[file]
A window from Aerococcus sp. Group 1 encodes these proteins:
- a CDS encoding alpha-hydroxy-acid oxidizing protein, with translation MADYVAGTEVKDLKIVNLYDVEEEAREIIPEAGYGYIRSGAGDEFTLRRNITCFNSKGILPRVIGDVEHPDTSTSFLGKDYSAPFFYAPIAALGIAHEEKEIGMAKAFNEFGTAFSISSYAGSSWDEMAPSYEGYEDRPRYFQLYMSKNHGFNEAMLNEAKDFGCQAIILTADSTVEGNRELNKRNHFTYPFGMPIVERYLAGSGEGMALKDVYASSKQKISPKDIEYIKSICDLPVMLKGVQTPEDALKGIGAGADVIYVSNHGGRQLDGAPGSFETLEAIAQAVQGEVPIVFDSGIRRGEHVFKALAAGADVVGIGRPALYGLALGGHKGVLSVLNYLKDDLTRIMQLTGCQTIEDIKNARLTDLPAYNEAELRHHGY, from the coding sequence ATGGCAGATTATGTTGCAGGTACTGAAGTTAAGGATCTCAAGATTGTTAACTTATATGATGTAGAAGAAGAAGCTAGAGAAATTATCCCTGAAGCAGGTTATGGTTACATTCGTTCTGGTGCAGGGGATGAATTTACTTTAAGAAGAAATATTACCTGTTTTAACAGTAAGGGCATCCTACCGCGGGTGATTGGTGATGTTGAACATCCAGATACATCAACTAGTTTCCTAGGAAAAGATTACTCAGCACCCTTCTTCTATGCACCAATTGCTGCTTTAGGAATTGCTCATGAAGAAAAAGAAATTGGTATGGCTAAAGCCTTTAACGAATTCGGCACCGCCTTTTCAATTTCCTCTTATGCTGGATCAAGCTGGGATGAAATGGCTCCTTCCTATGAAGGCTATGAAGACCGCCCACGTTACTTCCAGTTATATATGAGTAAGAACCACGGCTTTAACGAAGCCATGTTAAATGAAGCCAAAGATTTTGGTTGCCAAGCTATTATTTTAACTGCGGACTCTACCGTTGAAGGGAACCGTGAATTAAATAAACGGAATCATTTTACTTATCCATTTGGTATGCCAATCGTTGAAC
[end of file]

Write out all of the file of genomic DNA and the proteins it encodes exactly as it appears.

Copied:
A window from Aerococcus sp. Group 1 encodes these proteins:
- a CDS encoding alpha-hydroxy-acid oxidizing protein, with translation MADYVAGTEVKDLKIVNLYDVEEEAREIIPEAGYGYIRSGAGDEFTLRRNITCFNSKGILPRVIGDVEHPDTSTSFLGKDYSAPFFYAPIAALGIAHEEKEIGMAKAFNEFGTAFSISSYAGSSWDEMAPSYEGYEDRPRYFQLYMSKNHGFNEAMLNEAKDFGCQAIILTADSTVEGNRELNKRNHFTYPFGMPIVERYLAGSGEGMALKDVYASSKQKISPKDIEYIKSICDLPVMLKGVQTPEDALKGIGAGADVIYVSNHGGRQLDGAPGSFETLEAIAQAVQGEVPIVFDSGIRRGEHVFKALAAGADVVGIGRPALYGLALGGHKGVLSVLNYLKDDLTRIMQLTGCQTIEDIKNARLTDLPAYNEAELRHHGY, from the coding sequence ATGGCAGATTATGTTGCAGGTACTGAAGTTAAGGATCTCAAGATTGTTAACTTATATGATGTAGAAGAAGAAGCTAGAGAAATTATCCCTGAAGCAGGTTATGGTTACATTCGTTCTGGTGCAGGGGATGAATTTACTTTAAGAAGAAATATTACCTGTTTTAACAGTAAGGGCATCCTACCGCGGGTGATTGGTGATGTTGAACATCCAGATACATCAACTAGTTTCCTAGGAAAAGATTACTCAGCACCCTTCTTCTATGCACCAATTGCTGCTTTAGGAATTGCTCATGAAGAAAAAGAAATTGGTATGGCTAAAGCCTTTAACGAATTCGGCACCGCCTTTTCAATTTCCTCTTATGCTGGATCAAGCTGGGATGAAATGGCTCCTTCCTATGAAGGCTATGAAGACCGCCCACGTTACTTCCAGTTATATATGAGTAAGAACCACGGCTTTAACGAAGCCATGTTAAATGAAGCCAAAGATTTTGGTTGCCAAGCTATTATTTTAACTGCGGACTCTACCGTTGAAGGGAACCGTGAATTAAATAAACGGAATCATTTTACTTATCCATTTGGTATGCCAATCGTTGAAC